With the UK government pledging to eliminate petrol and diesel cars from the roads by the year 2030, there’s never been a better time to get in on the electric vehicle (EV) trend.
Whether you’re interested in switching to an EV to do your bit for the environment, reduce running costs or stay ahead of the push for a zero-emission UK, there’s no denying that the technology used to manufacture and power EVs is markedly more efficient than that used in conventional fuel engines – but why are EVs so much more efficient than petrol and diesel cars?
The Difference Between EVs and Non-EVs
In order to figure out why EVs are so much more efficient than their fuel-burning counterparts, it’s important to first distinguish the major differences between the two.
Whereas a traditional petrol or diesel-powered vehicle relies on the combustion of fuel (with the heat energy produced by burning fuel converted into motion), EVs convert electricity alone to power the motion of a car using a motor.
Whereas the use of petrol and diesel engines may be considerably more expensive in the long run (not to mention more harmful for the environment in terms of emissions), it’s also considerably less efficient – because most diesel-powered vehicles only usually reach a peak of 40% efficiency, most traditional cars actually waste more than half of their energy combusting and converting fuel.
Comparatively, many EVs reach an average efficiency of up to 70%, making them much less wasteful to run. You’re also likely to face lower running costs and lower rates of road tax if you opt for an EV or hybrid vehicle, despite the relatively high initial cost of purchase.
The Growing Popularity of Electric Vehicles
While the initial cost of purchasing an EV remains relatively high, it’s now easier than ever to lease an electric vehicle or access one through a government loan or community transport initiative, where you’ll share ownership with others.
This growing accessibility has led to a surge of interest from drivers worldwide since 2010, with sales of electric cars rising by 186% in 2020 alone; the following year, more than 11% of all new cars sold were classed as battery electric vehicles (BEVs) and around 7% were classed as plug-in hybrid electric vehicles (PHEVs); as of late 2022, new EVs have a whopping share of over 15% of the UK’s new car market.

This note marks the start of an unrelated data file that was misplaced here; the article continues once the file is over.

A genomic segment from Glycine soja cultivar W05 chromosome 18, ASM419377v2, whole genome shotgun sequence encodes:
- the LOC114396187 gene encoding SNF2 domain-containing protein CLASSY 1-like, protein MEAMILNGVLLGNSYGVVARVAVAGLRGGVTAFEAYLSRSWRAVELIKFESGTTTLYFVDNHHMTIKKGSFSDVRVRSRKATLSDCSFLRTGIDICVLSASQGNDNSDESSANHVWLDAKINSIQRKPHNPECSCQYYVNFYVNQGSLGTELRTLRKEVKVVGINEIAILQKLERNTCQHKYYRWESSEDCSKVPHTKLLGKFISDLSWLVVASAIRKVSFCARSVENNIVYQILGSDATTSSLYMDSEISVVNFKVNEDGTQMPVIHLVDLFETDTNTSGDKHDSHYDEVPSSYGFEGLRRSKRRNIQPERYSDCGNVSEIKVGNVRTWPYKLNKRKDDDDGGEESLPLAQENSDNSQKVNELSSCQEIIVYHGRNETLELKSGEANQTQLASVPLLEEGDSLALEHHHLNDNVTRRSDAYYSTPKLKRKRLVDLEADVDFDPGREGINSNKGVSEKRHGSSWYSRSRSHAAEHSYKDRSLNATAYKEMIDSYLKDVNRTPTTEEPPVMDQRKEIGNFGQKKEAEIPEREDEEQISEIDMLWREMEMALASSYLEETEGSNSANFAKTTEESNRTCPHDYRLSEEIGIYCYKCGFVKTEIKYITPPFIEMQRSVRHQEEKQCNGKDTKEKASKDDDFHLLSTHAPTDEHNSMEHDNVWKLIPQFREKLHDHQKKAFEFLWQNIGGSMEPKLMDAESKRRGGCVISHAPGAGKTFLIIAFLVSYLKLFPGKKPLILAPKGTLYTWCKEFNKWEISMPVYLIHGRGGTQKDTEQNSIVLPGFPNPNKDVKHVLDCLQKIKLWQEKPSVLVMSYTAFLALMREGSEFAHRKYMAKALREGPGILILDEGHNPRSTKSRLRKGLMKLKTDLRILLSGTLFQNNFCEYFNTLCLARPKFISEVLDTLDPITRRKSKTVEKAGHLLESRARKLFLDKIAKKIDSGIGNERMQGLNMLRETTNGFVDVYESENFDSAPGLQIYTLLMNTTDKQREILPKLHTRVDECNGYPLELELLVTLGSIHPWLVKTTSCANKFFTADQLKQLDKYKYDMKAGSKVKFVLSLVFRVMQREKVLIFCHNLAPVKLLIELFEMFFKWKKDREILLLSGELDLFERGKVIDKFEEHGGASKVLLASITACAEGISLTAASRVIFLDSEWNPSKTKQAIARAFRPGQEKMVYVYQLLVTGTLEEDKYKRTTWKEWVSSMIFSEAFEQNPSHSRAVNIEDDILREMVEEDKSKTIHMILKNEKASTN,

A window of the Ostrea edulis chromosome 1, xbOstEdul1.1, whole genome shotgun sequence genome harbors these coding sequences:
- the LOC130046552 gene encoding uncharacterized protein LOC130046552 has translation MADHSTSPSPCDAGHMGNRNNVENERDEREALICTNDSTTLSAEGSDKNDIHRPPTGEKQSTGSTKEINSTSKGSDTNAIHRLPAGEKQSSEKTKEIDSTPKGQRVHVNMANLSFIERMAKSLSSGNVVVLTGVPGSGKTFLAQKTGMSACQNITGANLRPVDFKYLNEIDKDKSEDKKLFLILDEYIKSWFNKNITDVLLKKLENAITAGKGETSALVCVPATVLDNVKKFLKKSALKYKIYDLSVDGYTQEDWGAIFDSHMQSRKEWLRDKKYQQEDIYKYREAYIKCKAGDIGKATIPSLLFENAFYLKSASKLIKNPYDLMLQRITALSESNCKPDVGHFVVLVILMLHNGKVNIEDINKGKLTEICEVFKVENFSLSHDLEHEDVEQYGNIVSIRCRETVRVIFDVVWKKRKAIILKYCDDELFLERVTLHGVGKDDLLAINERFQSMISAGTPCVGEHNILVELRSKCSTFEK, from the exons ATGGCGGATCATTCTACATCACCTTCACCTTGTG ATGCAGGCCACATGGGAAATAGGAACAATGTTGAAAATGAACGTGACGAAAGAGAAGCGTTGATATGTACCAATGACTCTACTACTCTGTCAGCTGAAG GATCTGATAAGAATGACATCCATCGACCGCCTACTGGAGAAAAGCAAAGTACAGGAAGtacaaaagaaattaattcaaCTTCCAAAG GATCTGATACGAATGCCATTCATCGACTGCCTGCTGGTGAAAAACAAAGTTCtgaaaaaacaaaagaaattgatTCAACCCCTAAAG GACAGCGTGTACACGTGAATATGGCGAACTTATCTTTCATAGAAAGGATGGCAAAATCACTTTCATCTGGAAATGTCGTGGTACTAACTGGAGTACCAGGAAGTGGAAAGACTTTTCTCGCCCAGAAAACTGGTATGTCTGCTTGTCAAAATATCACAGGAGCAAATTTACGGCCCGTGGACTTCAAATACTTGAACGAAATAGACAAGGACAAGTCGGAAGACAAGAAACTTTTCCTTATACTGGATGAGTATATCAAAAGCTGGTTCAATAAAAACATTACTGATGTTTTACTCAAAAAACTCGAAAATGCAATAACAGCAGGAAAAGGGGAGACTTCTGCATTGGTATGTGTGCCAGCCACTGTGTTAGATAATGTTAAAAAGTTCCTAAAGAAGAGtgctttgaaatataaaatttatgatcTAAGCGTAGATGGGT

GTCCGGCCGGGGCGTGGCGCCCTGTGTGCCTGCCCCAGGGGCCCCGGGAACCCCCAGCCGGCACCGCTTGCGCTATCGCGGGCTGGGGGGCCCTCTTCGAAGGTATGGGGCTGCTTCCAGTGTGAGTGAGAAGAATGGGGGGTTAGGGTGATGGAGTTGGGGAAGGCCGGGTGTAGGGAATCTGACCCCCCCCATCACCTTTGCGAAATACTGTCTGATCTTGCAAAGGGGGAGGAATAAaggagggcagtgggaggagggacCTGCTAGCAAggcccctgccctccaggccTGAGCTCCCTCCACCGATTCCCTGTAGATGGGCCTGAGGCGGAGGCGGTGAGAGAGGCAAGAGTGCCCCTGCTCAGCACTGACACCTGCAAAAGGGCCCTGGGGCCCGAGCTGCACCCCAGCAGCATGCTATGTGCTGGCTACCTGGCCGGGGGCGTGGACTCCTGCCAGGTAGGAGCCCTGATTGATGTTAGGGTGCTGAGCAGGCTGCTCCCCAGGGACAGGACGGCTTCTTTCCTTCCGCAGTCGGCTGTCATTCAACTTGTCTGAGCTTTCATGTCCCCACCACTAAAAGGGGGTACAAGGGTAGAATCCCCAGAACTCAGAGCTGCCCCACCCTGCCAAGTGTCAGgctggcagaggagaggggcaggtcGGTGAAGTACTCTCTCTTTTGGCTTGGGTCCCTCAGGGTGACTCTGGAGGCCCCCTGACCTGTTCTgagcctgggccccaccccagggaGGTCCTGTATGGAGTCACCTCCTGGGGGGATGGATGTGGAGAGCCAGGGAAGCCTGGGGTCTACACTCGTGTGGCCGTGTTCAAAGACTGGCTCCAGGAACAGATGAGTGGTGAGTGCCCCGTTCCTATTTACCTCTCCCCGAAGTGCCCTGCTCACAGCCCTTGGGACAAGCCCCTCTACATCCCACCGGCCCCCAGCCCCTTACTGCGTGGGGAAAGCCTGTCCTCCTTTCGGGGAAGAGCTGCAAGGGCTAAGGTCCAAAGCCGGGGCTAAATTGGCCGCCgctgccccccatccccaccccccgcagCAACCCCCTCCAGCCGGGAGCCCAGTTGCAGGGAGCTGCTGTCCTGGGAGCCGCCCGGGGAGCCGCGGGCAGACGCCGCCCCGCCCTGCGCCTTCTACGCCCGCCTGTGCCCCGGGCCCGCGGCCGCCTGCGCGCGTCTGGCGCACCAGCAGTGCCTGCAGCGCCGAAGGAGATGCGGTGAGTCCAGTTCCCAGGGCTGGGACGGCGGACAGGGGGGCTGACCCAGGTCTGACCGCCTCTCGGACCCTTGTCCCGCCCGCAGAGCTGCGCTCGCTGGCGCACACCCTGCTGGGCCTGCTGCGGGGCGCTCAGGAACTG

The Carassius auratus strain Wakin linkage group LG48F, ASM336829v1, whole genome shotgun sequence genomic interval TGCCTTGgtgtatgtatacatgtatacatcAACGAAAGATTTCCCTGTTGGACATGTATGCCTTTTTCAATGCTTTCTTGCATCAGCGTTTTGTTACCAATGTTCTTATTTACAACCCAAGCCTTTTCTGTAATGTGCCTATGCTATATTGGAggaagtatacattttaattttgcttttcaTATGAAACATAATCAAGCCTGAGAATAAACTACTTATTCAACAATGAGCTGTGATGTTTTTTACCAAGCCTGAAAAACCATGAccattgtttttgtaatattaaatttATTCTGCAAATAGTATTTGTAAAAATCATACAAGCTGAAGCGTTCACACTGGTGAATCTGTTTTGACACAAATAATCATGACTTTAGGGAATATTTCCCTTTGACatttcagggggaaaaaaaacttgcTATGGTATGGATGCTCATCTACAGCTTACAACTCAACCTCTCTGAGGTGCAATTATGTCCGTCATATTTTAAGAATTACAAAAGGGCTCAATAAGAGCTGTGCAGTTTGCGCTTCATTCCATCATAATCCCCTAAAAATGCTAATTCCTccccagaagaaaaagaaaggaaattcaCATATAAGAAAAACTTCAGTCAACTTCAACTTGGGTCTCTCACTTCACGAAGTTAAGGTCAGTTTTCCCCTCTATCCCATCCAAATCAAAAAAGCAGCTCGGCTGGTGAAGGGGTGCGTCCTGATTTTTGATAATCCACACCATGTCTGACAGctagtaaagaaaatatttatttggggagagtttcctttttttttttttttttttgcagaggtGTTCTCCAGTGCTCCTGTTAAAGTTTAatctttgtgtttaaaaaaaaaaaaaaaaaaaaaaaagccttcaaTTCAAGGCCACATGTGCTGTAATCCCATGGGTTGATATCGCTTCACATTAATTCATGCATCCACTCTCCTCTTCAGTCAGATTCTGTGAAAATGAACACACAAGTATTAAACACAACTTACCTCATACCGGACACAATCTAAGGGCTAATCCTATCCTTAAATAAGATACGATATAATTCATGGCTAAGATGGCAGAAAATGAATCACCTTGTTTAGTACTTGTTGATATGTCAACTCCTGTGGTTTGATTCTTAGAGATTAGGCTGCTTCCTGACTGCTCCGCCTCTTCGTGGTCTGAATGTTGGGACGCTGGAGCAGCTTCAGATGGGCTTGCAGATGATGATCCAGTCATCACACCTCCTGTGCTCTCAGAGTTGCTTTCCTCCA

Indeed, it’s not just brand-new EVs that have perked the interest of prospective car buyers in the UK and worldwide – demand for used and second-hand EVs surged by 119.2% in 2021. With growing numbers of EV and hybrid drivers, we’ve also seen a developing EV infrastructure in the UK, which includes 28,375 public charging points as of January 2022, indicating a growth of 37% from the previous year.
While there’s been some controversy regarding the geography of the EV charging point rollouts (with certain areas being underserved when compared to others), there’s no doubt that this infrastructure will improve as we move ever closer to the government’s 2030 target.
Regenerative Braking System
Another major factor that makes EVs and hybrid cars much more efficient than fuel-powered engines is the fact that they make use of modern tech such as regenerative braking systems.
These work by recovering energy that’s depleted when the EV brakes, this is a mechanism that slows down a moving car, allowing the car to then accelerate quickly after braking with minimal wasted energy.
This is done by converting the garnered kinetic energy through an electric motor working as an electric generator, into energy that can help propel the vehicle without using the existing charge inside the battery packs of the vehicle.
Because conventional car brakes do little more than convert heat energy, which is then wasted, EVs may be up to three times more energy-efficient than petrol or diesel-powered vehicles when it comes to putting on the brakes.
Having said this, the technology is limited to how quickly the driver wants to come to a stop. If a driver is moving at high speed, for example, and wants to come to a stop in a relatively short time and distance, the conventional braking system will be needed in order to further slow down the vehicle to make the abrupt stop.
If you’re wondering why this wonderful bit of engineering isn’t used on fuel-powered vehicles, it’s because this technology would be difficult and arguably uneconomical to implement on non EV’s; which do not have an electric motor to capture the kinetic energy.
In the long run, implementing this technology on all vehicles will definitely help reduce our collective energy consumption, in a small but efficient way, as well as reduce spare parts for brake discs and pads. Further reducing energy consumption and carbon emissions.
What About the Environmental Impact?
Despite what some may say, it is widely known that EVs, especially battery-powered models, are far greener than combustion engine-powered vehicles.
This is especially true in countries such as Norway which generates most of its electricity from hydropower plants, which means that a Tesla Model 3 for example, would only need to travel a few thousand miles (8,400 according to studies) to reach parity with a fuel-guzzling vehicle.
This goes without saying that you would also benefit from cleaner air, which is a luxury in some parts of the world, and reduce the number of deaths related to breathing polluted air. This is a significant factor that often gets overlooked or left unaccounted for when weighing up the real environmental impact of EVs.